February 19, 2019 Seminar: Phanwin Yokying on "Parents’ labor force participation and children’s involvement in work activities: Evidence from Thailand"

Is children’s involvement in market and household work related to the labor force status of their mothers and fathers? Among children with employed parents, is there a relationship between parents’ sector of employment and the work performed by children?And how does poverty affect the relationship between parents’ informal employment and work performed by children?  Read More...

February 13, 2019 Seminar: Pamela DeLargy on "Convincing the Cowboys: How Gender Became Part of Humanitarian Response Standards"

This presentation will discuss the decades-long struggles (and successes) within the humanitarian community to expand emergency response from the logistics of supplying food, water and shelter to include considerations of equal access to assistance, protection from harm, and empowerment of women and girls. Read More...

February 8, 2019 Seminar: Ellen B. Stechel on "The future of fuels in the energy transition in the Asia-Pacific"

Hydrogen is an emerging industry with significant potential to deliver economic opportunity from wealth creation and jobs, fuel security, and environmental benefits to many regions in the world. The International Energy Agency estimates that the global market for hydrogen will reach $215 billion by 2022. Read More...

February 5, 2019 Seminar: Michael A. Tamor on "Global warming in round numbers—toward a zero-carbon economy"

Evidence for rising global temperatures and evidence of the human role in causing most of that rise—by burning fossil fuels—is overwhelming. Yet humanity is not behaving as if threatened by the crisis that climate models predict. As entrenched interests and ‘science deniers’ obscure data to claim no action is necessary or the cure is worse than the disease and activists seek to bend the climate imperative to other social goals, the broader public is left threatened and confused.  Read More...

February 1, 2019 Seminar: Nathan Johnson and Samantha Janko on "Preparing the future workforce for a changing energy economy"

Distributed energy resources and microgrids have become more common in the last decade for humanitarian, defense, and industry applications both on and off the grid. This growth is being driven by the declining cost of renewables and increasing societal interest in energy access, autonomy, resiliency, and sustainability. Read More...

January 15, 2019 Seminar: Bixia Chen on "Homestead Trees in Island Topography, the Cultural and Historical Context, and Present Challenges"

Fengshui was introduced to Okinawa, Japan, then the Ryukyu Kingdom, at the end of the 14th Century by Chinese immigrants. Fengshui has had a profound influence on the settlement of the landscape, cemetery construction, landscape tree planting, and forestry management. The essential concept of fengshui in the Ryukyu Islands is hougo (抱護), literally meaning “embraced protection.” Read More...

January 7, 2019 Seminar: Taylor Marshall on "A Cost-Effective and Common-Sense Approach to Climate Change"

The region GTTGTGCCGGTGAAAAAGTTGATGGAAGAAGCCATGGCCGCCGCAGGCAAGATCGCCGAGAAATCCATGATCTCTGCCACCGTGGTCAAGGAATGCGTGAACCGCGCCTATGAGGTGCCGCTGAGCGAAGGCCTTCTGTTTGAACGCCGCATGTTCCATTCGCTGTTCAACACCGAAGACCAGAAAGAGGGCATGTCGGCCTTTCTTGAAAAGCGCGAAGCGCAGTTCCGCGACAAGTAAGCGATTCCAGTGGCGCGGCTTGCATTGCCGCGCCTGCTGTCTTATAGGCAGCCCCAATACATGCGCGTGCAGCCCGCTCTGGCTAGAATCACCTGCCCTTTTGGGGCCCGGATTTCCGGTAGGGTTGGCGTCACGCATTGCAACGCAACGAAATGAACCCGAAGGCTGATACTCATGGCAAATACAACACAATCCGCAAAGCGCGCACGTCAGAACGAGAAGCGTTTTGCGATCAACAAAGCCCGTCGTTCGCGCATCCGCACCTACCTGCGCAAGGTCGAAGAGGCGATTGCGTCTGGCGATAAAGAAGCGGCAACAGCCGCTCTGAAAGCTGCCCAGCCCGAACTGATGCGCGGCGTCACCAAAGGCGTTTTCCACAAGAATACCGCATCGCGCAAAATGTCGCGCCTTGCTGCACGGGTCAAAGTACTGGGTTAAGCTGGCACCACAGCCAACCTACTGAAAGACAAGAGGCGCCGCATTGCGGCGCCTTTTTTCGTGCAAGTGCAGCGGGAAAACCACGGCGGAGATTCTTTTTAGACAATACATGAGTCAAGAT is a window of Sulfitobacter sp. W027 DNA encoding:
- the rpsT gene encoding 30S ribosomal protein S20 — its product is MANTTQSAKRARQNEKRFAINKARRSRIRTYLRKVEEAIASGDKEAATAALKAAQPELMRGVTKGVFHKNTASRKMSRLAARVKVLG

Landscape scale reforestation is proven, cost effective and shovel-ready; indeed, forests are the most effective carbon sinks on earth. With reforestation we can reduce global warming by 0.5°C by the end of the century. Read More...

January 3, 2019 Seminar: Greg Asner on "Big data and AI: Leveraging technology to map complex ecosystems from forests to corals"

Photo of Greg Asner's noon seminarForest carbon monitoring methods, invented in Hawaii, are now globally accepted. Asner discusses his CLASlite forest monitoring project, which provides deforestation monitoring software and training to government and private organizations in more than 130 countries. Read More...

December 4, 2018 Seminar: Charles Yuji Horioka on "Does Culture Matter? Evidence from Saving and Bequest Behavior in Japan"

Do individuals in all countries behave rationally or is their behavior influenced by their country’s culture, traditions, and social norms? This presentation attempts to shed light on this question as it relates to saving and bequest behavior in Japan. Read More...

December 3, 2018 Seminar: Yoko Niimi on "Does Marriage Really Help Women Accumulate Wealth? Evidence from Japan"

This presentation examines whether marriage helps women accumulate wealth in Japan. Measuring wealth in terms of household wealth and in terms of personal wealth, these findings underscore the fact that women in Japan are potentially in a financially vulnerable position even after they marry. Read More...

November 27, 2018 Seminar: Xiaojun Li on "Market Liberalization, Commercial Interests, and China’s Economic Statecraft toward North Korea"

Years of isolation have left North Korea economically reliant on China. Today, diplomatic efforts to contain North Korea's nuclear ambitions depend on China's ability and willingness to control trade between the two nations. After three decades of market reform, however, less than 20% of China’s trade with North Korea is now in the hands of state-owned enterprises (SOEs). Read More...